TORONTO – One way or another, the late Bob Probert figured his four children were going to come across the details of his often troubled, sometimes sordid, life.
His preference was to have them discover the countless tales from his indulgent days of drinking, drug use and womanizing straight from the source, and “Tough Guy” will certainly accomplish that.
The brutally frank memoir vividly catalogues his highs and lows, from snorting cocaine he initially dumped into a toilet amid his 1989 arrest for smuggling drugs across the Detroit-Windsor border, to ordering pizzas and cavorting with nurses and other patients during his many trips to rehabilitation centres.
Perhaps the most intimidating enforcer in NHL history, Probert also offers plenty of stories about his on-ice pugilism, using an expletive to describe high-profile rival Tie Domi, while praising Marty McSorley, Stu Grimson and Troy Crowder among others, as honourable fighters.
He also describes NHL commissioner Gary Bettman as “an asshole, a frikkin’ asshole” who has “ruined the game of hockey,” and is “supposed to speak for the good of the league, but in my opinion, he’s strictly behind the owners.” Probert adds how he fooled league-mandated drug testing by providing inspectors with clean urine samples he’d warmed in the microwave.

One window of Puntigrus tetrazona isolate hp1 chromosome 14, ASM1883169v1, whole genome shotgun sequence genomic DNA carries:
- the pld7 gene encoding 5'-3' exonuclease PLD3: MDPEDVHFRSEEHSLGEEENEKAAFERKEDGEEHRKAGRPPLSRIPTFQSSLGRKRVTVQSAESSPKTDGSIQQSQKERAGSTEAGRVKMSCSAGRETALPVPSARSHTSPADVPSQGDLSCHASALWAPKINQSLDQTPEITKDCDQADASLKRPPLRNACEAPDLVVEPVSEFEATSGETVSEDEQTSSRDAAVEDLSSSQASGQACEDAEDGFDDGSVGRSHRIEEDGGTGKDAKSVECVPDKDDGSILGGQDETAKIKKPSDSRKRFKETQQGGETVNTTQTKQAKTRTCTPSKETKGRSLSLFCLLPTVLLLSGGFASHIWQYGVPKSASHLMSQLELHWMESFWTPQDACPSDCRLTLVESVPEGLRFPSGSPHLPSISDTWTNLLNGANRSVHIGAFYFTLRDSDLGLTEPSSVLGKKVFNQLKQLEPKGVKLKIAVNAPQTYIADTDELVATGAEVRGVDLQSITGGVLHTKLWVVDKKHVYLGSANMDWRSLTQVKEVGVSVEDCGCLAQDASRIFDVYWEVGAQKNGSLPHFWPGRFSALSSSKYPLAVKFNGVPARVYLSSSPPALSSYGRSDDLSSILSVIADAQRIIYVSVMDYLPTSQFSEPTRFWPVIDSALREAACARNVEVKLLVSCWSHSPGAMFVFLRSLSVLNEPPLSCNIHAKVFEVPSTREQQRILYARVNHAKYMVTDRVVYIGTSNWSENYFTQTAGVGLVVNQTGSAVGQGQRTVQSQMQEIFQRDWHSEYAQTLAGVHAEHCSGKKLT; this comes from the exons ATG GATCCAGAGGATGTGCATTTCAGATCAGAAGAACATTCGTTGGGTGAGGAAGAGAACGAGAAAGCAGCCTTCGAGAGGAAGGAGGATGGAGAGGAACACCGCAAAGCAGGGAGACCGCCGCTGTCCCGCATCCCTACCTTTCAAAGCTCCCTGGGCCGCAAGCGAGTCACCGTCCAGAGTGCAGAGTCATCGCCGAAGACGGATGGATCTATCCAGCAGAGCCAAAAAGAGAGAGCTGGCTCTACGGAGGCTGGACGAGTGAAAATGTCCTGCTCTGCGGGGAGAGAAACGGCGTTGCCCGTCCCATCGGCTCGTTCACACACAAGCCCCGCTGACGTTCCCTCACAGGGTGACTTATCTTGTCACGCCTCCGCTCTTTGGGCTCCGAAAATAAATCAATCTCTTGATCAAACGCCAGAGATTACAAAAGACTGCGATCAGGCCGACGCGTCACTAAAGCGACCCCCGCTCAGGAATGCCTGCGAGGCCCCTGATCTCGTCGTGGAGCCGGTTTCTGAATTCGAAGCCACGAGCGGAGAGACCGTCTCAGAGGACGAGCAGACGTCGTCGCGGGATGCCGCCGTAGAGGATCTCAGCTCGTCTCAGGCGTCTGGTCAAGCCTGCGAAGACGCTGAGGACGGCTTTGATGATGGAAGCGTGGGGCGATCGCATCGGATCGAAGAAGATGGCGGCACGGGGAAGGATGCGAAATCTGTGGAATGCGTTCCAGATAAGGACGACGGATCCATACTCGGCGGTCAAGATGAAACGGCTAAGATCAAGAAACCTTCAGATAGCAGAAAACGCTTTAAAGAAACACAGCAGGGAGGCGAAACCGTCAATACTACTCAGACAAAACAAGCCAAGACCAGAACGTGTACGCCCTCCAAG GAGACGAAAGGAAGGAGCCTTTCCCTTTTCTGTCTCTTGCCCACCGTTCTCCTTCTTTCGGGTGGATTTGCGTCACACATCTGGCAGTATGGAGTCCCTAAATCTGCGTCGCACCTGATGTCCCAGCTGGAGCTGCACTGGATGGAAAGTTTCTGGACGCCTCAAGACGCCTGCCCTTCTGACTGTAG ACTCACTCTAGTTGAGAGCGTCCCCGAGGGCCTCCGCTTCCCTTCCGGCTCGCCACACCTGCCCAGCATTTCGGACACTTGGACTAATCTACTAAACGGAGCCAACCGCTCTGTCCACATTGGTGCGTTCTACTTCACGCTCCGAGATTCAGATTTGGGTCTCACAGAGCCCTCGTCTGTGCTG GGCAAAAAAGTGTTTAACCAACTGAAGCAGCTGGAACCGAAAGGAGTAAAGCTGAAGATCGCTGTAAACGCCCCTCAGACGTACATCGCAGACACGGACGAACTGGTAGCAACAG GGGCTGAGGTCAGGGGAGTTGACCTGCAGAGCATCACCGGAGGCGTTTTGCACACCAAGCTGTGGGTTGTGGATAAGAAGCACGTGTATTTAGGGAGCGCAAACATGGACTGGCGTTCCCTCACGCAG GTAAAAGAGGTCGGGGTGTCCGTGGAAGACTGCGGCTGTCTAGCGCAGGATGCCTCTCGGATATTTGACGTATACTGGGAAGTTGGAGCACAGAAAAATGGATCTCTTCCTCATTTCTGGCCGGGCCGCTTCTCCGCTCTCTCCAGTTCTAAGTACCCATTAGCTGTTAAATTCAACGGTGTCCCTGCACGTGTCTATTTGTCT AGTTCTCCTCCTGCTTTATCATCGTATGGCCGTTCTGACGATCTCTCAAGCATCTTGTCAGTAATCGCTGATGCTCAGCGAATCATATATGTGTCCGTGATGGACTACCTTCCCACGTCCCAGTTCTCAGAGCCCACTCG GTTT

And how’s this for a kicker? During one stint in prison, he trashed talked disgraced evangelist Jim Bakker.
“He didn’t hold back, he put it all out there,” wife Dani Probert said with a knowing chuckle in an interview Friday from Windsor, Ont.
“With kids nowadays, everybody is so computer savvy, other kids could go on the computer, Google his name and come up with something and say something to the kids at school,” she continued. “He wanted the kids to know, we were always honest with the kids.
“Things happened. He just wanted to be able to tell his side of what happened.”
Written with Kirstie McLellan Day and due in Canadian stores Oct. 26, “Tough Guy” had been in the works for about a year and was about 85 per cent finished when Probert collapsed on his boat and died July 5 at age 45.
The prologue to the book outlines Probert’s final day, and how he ignored chest pains and nausea hours earlier. It turned out his heart was enlarged and under strain for a long time, with an 80-per-cent blockage of his left coronary artery.